Footprints in the sand: Remembering Nate at his best
Footprints in the sand - “Nathan Bates Carnevale, 27, of Rehoboth Beach took his own life on the morning of Monday, June 29, 2020.” Nate’s family, his parents Dave and Nancy and sister Claire (living in New Zealand), elected courage over confidential in a succinctly written first sentence in Nate’s obituary. I knew by late that Monday night what had happened, as did many other friends connected to the family. I also know the numbing impact of sudden loss, as do many others, yet none of it is relatable. Families go it alone with community backup. “I remember people at their best” – it’s not a writing tool but a recollection of focused moments I imprint on my brain. The summer of 2006, a series of age-group distance runs at the Junior Lifeguard Olympics on the Baltimore Avenue beach. The harsh sun of a hot day dropped out to the west. I knew I had the photo, just had to locate it and hope it was in focus. It was Nate, a tall and athletic, good-looking blond beach kid leading a talented field that included Kaleb Lemaire, who was tearing it up running 5Ks that summer. I can see a face showing little strain running a sub-five-minute mile in wet sand. I can smell the salt air. I see the footprints. I remember Tim Bamforth, who coached Nate on the Seashore Striders team, just smiling and shaking his head saying, “Damn, that boy Carnevale can run.” Nate graduated from Cape in 2011. Injuries plagued him. He just couldn’t stay healthy in high school. He was athletically suited for cross country, soccer, basketball and lacrosse, just so much talent, but it never popped. Lemaire went on to win multiple state wrestling titles at Caesar Rodney. Nate’s late grandfather Ben Carnevale is in the Naismith Memorial Basketball Hall of Fame. Ben played at NYU and was on a 1934 national championship team. Ben was a coach at North Carolina and the Naval Academy. Nate graduated from James Madison, just as his dad Dave had. He was set to begin a master’s program at Wesley in August. Suicide is an override of the self-preservation instinct; it reveals an underlying mental illness. “Nice kid” and “sweet person” are words people use to describe Nate. So young and such a sad story – there is no getting away from it. There is no explanation leading to an understanding, just the recognition that we wish we could have helped. I will always see Nate as a 13-year-old running where the sand meets the sea. The sky is golden, he is trekking for home, leading a pack of runners. He is neither ecstatic or euphoric, just a kid in the moment. He is a gracious sportsman; it is in his genes.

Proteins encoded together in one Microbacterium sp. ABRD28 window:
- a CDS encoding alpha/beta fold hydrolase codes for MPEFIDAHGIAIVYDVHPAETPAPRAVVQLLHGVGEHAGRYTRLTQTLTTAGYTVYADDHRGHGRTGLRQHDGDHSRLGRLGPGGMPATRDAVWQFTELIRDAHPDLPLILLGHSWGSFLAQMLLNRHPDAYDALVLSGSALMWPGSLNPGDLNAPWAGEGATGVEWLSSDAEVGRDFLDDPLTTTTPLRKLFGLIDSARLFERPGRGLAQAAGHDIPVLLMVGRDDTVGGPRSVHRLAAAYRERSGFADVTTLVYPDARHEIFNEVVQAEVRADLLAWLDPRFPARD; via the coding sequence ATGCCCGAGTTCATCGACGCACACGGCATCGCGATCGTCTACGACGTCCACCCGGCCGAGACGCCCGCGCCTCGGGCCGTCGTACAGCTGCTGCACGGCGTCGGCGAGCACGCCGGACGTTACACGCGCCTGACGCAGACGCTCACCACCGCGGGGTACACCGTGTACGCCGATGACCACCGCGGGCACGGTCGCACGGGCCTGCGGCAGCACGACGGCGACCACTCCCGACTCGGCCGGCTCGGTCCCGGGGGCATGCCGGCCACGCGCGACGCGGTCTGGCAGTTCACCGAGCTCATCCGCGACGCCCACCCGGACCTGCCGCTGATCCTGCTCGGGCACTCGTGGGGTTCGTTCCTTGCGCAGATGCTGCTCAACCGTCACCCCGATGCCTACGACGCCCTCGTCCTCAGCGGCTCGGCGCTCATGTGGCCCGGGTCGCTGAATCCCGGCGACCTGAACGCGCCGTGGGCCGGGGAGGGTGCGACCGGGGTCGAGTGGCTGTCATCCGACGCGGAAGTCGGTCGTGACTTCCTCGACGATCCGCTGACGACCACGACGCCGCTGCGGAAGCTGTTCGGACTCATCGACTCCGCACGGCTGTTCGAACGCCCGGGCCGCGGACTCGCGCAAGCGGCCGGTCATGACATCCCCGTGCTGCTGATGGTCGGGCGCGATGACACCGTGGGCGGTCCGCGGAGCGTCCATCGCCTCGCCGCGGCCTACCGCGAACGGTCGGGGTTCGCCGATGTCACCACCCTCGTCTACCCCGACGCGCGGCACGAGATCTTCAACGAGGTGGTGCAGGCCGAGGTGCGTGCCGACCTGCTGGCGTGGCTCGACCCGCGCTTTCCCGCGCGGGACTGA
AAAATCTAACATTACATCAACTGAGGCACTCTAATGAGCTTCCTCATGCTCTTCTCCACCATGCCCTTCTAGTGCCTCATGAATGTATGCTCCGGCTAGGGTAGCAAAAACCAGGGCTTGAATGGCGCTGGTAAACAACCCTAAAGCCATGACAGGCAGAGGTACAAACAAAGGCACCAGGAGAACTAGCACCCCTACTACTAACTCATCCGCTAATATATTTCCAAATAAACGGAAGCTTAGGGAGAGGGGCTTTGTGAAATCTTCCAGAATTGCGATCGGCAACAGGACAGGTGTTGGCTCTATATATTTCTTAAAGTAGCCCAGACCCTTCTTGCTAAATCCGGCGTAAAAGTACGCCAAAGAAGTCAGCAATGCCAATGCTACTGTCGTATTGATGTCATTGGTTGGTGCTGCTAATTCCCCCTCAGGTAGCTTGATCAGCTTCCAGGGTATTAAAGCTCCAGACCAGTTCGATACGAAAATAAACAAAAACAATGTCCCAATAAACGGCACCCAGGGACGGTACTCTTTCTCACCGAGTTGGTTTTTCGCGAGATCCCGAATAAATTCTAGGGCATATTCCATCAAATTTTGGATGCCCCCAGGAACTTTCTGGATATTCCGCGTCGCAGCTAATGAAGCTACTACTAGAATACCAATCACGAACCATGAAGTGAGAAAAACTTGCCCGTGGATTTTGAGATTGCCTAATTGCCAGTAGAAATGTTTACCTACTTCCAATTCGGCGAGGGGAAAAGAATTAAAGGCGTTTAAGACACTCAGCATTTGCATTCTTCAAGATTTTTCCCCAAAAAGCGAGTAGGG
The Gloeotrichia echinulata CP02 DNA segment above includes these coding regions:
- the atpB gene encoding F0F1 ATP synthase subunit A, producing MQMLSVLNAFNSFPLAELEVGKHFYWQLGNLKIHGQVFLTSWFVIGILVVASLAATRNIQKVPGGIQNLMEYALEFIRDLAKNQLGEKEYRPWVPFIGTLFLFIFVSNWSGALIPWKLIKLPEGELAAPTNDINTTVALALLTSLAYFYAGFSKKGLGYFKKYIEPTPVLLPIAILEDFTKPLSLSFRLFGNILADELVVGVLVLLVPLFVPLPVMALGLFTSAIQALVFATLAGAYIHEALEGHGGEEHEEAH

Kiltdown Man - Piltdown Man was a fraudulent fossil discovered in 1953, thought at the time to be the missing link in human evolution. Henry Tremper is a banker who also works in event management. Henry knows how to do stuff. He is out-of-bounds cool, from his hard hat and sunglasses to scarf and gloves and Carhartt kilt with snap pockets and pouches. I can’t tell you all the secrets Henry revealed about wearing a kilt all day at a major event like Firefly, but in a matching test, chafing matches with vaseline. Here he is shown at the Phase One 5K July 4 at Hudson Fields in Milton.
Catholic school names - I went to high school at Bishop Egan in the Philadelphia Catholic League. I had no idea who Egan was and still don’t. All the schools in the Philadelphia Archdiocese were named after bishops, archbishops, monsignors, cardinals, popes and saints. I couldn’t tell you a thing about any of them because no one told us and there was no Google. I lived in the Neshaminy Public School District close to Neshaminy Road, which was near Neshaminy Creek, which ran past the Neshaminy Mall, next to Neshaminy State Park. Now I have Google, so I’m going to search it out like Flint McCullough on “Wagon Train.” Neshaminy’s mascot is the Redskins. The district spent $400,000 in 2019 researching and defending the name, which is associated with the Lenni-Lenape Indians. My nephew Mike is a Neshaminy grad, as is Bill Vergantino, former UD quarterback, and James Franklin, Penn State football coach. Cape Henlopen is a spit of beach where the bay meets the ocean. The Vikings were marauding plunderers and pillagers, but that’s a Norse of a different color.
Snippets - Kevin Smith is now in place and working as Cape’s athletic director. Josh Chubb moved from vice principal at Sussex Consortium to Cape High. Josh is a first cousin to Alex and Booter Ellis of Delmar. Football coaches at Laurel called Josh “Biletnikoff” for his talent catching the football. “He was also my son’s catechism teacher,” said former coach Paul Kmetz. Josh played in the Blue-Gold All-Star game. He also played at Juniata and coached at Lawrence College at Stonybrook and briefly at Cape. Catching balls and saving souls is the way the Chubster rolls. Go on now, git!